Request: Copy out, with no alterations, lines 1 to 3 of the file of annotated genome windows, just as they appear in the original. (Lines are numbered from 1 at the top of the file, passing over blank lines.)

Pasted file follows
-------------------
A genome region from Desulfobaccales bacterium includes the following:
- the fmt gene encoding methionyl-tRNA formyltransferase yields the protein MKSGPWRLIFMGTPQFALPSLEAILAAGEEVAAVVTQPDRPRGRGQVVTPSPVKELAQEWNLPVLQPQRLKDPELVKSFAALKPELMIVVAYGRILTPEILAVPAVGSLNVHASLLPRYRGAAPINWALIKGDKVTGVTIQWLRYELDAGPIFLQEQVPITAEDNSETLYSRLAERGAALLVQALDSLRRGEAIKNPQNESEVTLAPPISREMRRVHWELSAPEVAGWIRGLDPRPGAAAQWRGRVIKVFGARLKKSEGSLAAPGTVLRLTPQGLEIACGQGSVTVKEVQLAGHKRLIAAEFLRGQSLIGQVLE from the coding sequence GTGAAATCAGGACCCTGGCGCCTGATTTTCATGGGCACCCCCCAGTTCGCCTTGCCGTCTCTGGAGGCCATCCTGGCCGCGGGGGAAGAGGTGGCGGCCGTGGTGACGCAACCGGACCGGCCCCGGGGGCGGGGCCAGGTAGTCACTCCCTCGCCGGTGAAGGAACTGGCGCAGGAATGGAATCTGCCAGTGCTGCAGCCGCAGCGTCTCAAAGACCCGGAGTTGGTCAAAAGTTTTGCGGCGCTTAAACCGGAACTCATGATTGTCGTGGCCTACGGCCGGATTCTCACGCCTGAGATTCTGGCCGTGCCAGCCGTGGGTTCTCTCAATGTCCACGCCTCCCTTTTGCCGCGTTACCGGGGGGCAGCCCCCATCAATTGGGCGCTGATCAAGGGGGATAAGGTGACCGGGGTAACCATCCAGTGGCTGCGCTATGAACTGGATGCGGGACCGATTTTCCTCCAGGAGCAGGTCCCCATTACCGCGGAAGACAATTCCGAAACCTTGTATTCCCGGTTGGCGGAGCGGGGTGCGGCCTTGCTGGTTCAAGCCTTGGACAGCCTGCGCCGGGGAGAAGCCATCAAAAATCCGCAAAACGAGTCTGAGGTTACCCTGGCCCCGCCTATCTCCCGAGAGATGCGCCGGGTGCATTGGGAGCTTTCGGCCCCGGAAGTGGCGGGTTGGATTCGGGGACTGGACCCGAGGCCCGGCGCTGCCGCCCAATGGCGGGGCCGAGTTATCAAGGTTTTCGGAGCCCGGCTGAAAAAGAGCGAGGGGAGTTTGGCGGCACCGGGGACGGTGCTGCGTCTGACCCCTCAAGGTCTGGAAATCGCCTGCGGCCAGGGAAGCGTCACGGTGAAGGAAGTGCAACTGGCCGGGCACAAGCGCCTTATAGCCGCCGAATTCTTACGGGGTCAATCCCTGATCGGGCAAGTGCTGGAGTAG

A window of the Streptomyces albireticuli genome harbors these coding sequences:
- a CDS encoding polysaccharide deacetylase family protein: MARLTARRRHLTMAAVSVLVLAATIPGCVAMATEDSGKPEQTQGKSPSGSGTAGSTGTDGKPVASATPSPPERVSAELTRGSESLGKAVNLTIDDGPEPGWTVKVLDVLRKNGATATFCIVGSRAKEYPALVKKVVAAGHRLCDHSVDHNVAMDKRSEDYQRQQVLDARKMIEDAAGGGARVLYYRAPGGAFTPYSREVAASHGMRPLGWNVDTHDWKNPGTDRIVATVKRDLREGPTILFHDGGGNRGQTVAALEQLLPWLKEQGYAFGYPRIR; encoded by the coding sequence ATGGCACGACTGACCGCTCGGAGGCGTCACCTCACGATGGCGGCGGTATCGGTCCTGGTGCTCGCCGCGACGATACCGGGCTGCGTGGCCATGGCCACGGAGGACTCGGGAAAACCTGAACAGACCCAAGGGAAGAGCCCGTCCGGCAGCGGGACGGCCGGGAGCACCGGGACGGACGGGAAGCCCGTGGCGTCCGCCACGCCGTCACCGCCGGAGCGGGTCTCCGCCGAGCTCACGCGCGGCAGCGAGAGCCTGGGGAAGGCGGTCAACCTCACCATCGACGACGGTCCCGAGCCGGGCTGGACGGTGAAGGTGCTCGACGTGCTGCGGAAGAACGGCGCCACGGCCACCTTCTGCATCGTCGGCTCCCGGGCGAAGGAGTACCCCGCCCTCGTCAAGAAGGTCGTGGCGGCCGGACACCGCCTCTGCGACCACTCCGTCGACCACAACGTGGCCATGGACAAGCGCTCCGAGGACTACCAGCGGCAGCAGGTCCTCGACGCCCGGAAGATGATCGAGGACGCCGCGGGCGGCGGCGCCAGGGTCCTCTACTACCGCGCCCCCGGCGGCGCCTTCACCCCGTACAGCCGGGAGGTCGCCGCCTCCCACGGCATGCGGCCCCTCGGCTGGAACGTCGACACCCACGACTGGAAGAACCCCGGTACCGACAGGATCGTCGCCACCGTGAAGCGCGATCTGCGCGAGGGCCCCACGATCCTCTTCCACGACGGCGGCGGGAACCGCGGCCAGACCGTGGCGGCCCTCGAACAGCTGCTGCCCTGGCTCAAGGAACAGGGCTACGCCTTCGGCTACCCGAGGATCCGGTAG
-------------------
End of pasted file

A genome region from Desulfobaccales bacterium includes the following:
- the fmt gene encoding methionyl-tRNA formyltransferase yields the protein MKSGPWRLIFMGTPQFALPSLEAILAAGEEVAAVVTQPDRPRGRGQVVTPSPVKELAQEWNLPVLQPQRLKDPELVKSFAALKPELMIVVAYGRILTPEILAVPAVGSLNVHASLLPRYRGAAPINWALIKGDKVTGVTIQWLRYELDAGPIFLQEQVPITAEDNSETLYSRLAERGAALLVQALDSLRRGEAIKNPQNESEVTLAPPISREMRRVHWELSAPEVAGWIRGLDPRPGAAAQWRGRVIKVFGARLKKSEGSLAAPGTVLRLTPQGLEIACGQGSVTVKEVQLAGHKRLIAAEFLRGQSLIGQVLE from the coding sequence GTGAAATCAGGACCCTGGCGCCTGATTTTCATGGGCACCCCCCAGTTCGCCTTGCCGTCTCTGGAGGCCATCCTGGCCGCGGGGGAAGAGGTGGCGGCCGTGGTGACGCAACCGGACCGGCCCCGGGGGCGGGGCCAGGTAGTCACTCCCTCGCCGGTGAAGGAACTGGCGCAGGAATGGAATCTGCCAGTGCTGCAGCCGCAGCGTCTCAAAGACCCGGAGTTGGTCAAAAGTTTTGCGGCGCTTAAACCGGAACTCATGATTGTCGTGGCCTACGGCCGGATTCTCACGCCTGAGATTCTGGCCGTGCCAGCCGTGGGTTCTCTCAATGTCCACGCCTCCCTTTTGCCGCGTTACCGGGGGGCAGCCCCCATCAATTGGGCGCTGATCAAGGGGGATAAGGTGACCGGGGTAACCATCCAGTGGCTGCGCTATGAACTGGATGCGGGACCGATTTTCCTCCAGGAGCAGGTCCCCATTACCGCGGAAGACAATTCCGAAACCTTGTATTCCCGGTTGGCGGAGCGGGGTGCGGCCTTGCTGGTTCAAGCCTTGGACAGCCTGCGCCGGGGAGAAGCCATCAAAAATCCGCAAAACGAGTCTGAGGTTACCCTGGCCCCGCCTATCTCCCGAGAGATGCGCCGGGTGCATTGGGAGCTTTCGGCCCCGGAAGTGGCGGGTTGGATTCGGGGACTGGACCCGAGGCCCGGCGCTGCCGCCCAATGGCGGGGCCGAGTTATCAAGGTTTTCGGAGCCCGGCTGAAAAAGAGCGAGGGGAGTTTGGCGGCACCGGGGACGGTGCTGCGTCTGACCCCTCAAGGTCTGGAAATCGCCTGCGGCCAGGGAAGCGTCACGGTGAAGGAAGTGCAACTGGCCGGGCACAAGCGCCTTATAGCCGCCGAATTCTTACGGGGTCAATCCCTGATCGGGCAAGTGCTGGAGTAG

A window of the Streptomyces albireticuli genome harbors these coding sequences: